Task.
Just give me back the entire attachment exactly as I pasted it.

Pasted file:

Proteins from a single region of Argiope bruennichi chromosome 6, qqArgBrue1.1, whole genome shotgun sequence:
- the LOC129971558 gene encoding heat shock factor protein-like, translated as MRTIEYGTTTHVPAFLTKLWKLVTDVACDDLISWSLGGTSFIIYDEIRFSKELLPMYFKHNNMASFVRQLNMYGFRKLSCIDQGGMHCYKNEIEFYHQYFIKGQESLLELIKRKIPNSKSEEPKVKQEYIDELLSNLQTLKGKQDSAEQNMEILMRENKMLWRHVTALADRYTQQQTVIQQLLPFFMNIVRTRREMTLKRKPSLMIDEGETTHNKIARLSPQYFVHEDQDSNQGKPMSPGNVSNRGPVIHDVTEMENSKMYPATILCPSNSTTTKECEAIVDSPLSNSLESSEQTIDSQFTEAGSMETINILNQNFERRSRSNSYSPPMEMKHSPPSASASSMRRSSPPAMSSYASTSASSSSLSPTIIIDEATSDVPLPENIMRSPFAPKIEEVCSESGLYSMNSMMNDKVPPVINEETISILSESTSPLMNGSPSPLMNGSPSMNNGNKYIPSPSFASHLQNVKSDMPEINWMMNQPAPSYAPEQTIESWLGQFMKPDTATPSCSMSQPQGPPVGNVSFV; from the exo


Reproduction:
Proteins from a single region of Argiope bruennichi chromosome 6, qqArgBrue1.1, whole genome shotgun sequence:
- the LOC129971558 gene encoding heat shock factor protein-like, translated as MRTIEYGTTTHVPAFLTKLWKLVTDVACDDLISWSLGGTSFIIYDEIRFSKELLPMYFKHNNMASFVRQLNMYGFRKLSCIDQGGMHCYKNEIEFYHQYFIKGQESLLELIKRKIPNSKSEEPKVKQEYIDELLSNLQTLKGKQDSAEQNMEILMRENKMLWRHVTALADRYTQQQTVIQQLLPFFMNIVRTRREMTLKRKPSLMIDEGETTHNKIARLSPQYFVHEDQDSNQGKPMSPGNVSNRGPVIHDVTEMENSKMYPATILCPSNSTTTKECEAIVDSPLSNSLESSEQTIDSQFTEAGSMETINILNQNFERRSRSNSYSPPMEMKHSPPSASASSMRRSSPPAMSSYASTSASSSSLSPTIIIDEATSDVPLPENIMRSPFAPKIEEVCSESGLYSMNSMMNDKVPPVINEETISILSESTSPLMNGSPSPLMNGSPSMNNGNKYIPSPSFASHLQNVKSDMPEINWMMNQPAPSYAPEQTIESWLGQFMKPDTATPSCSMSQPQGPPVGNVSFV; from the exo